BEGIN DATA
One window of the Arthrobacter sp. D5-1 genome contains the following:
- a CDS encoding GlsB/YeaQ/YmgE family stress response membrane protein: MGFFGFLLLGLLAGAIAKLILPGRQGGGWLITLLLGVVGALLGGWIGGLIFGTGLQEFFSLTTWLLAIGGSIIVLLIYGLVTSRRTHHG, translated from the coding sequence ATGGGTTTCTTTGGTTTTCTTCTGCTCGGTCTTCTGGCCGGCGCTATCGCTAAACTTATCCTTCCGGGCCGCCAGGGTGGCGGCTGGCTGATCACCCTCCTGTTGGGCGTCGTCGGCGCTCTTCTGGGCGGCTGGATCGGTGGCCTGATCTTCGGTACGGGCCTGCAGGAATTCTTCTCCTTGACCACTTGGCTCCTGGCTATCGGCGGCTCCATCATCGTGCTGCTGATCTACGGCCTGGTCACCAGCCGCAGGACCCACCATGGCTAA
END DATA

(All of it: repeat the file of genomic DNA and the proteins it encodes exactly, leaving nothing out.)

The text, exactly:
One window of the Arthrobacter sp. D5-1 genome contains the following:
- a CDS encoding GlsB/YeaQ/YmgE family stress response membrane protein: MGFFGFLLLGLLAGAIAKLILPGRQGGGWLITLLLGVVGALLGGWIGGLIFGTGLQEFFSLTTWLLAIGGSIIVLLIYGLVTSRRTHHG, translated from the coding sequence ATGGGTTTCTTTGGTTTTCTTCTGCTCGGTCTTCTGGCCGGCGCTATCGCTAAACTTATCCTTCCGGGCCGCCAGGGTGGCGGCTGGCTGATCACCCTCCTGTTGGGCGTCGTCGGCGCTCTTCTGGGCGGCTGGATCGGTGGCCTGATCTTCGGTACGGGCCTGCAGGAATTCTTCTCCTTGACCACTTGGCTCCTGGCTATCGGCGGCTCCATCATCGTGCTGCTGATCTACGGCCTGGTCACCAGCCGCAGGACCCACCATGGCTAA